As an accountant before I became a stay-at-home Mom, I handle all of our family’s finances, as well as my husband’s company’s finances. It’s nice to be in the know and in the decision making process for all of that, but on the other hand, it’s a burden TO know and be responsible for it all. If I were just a stay-at-home Mom with no idea what was going on, I wouldn’t have to bear some of the burdens and responsibilities that I do. However, I do think it is better this way, and I am able to adjust my family spending and saving based on what we have.

    • says

      Thank you Rachel.

      That is wonderful that you have an accounting background and handle all the finances. What a fantastic advantage you’ve got!

  6. says

    I would like to say that I applaud all women and am unendingly grateful for women who choose not to neglect their God-given responsibility to be primarily responsible for the nurture and care of their children. Society today repulses me when women think that having a career and dropping off the kids at day care. That my friends is the source of all moral decline in our nation. Children without a guiding hand in the home have limited chance to turn out with strong moral character.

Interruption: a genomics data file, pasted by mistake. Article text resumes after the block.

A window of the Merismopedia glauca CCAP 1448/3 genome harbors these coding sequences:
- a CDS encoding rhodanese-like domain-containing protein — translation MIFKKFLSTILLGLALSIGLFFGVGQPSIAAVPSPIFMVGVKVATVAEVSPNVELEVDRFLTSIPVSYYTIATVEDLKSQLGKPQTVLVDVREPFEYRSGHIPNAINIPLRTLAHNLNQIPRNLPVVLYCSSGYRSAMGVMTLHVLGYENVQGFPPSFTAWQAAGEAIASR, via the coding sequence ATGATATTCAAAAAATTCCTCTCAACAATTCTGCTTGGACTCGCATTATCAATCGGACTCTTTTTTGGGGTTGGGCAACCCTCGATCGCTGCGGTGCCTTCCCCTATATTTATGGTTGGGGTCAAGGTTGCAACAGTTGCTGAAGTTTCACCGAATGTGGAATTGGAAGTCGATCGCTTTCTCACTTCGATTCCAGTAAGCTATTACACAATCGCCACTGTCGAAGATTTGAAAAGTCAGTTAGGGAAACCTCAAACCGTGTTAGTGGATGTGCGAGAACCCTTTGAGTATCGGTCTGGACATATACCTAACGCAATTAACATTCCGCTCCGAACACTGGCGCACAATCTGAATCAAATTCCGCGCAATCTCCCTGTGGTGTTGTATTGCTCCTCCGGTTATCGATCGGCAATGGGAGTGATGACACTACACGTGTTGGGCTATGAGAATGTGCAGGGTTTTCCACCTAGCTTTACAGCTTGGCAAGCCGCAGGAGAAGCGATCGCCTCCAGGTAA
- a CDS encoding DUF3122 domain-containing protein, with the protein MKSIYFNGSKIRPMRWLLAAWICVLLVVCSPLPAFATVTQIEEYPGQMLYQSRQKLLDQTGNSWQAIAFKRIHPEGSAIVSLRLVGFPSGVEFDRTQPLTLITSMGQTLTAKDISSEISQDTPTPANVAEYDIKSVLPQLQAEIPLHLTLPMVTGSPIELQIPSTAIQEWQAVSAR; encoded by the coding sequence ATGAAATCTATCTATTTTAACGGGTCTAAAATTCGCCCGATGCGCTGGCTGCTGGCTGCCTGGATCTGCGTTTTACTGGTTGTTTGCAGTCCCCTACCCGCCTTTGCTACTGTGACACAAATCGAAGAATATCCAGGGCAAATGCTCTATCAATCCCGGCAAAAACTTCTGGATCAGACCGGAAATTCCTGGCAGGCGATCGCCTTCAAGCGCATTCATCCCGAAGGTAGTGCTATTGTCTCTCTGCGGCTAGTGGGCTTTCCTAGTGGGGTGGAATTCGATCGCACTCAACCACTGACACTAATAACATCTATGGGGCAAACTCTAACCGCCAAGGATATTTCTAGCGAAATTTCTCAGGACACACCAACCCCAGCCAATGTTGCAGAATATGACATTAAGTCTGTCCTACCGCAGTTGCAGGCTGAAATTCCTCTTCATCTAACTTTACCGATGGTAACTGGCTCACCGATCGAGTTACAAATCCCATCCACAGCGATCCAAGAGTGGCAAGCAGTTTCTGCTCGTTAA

Mothers have the most difficult job by far in raising children. They are ALWAYS confronting the unknown every day as their children grow. Fathers also have great responsibility to nurture children, but it is not their primary responsibility. Women should get a great education and should never stop learning and gaining skills at home as a mother as you stated in the article. I know there can be fear of these 3 awful situations that can occur making it impossible for the mother to stay home all time. In those cases women need to be prepared, but we need not fear.

    If your reasoning to work or have a career is to finance nice clothes, house, trips, or anything else for your kids you are NOT doing the best thing you could for them. You’re actually doing two bad things that compound each other. Nice things, trips etc are not bad, but if you live for them, are not there in your children’s lives you will fail to uphold the responsibility placed in you as a parent.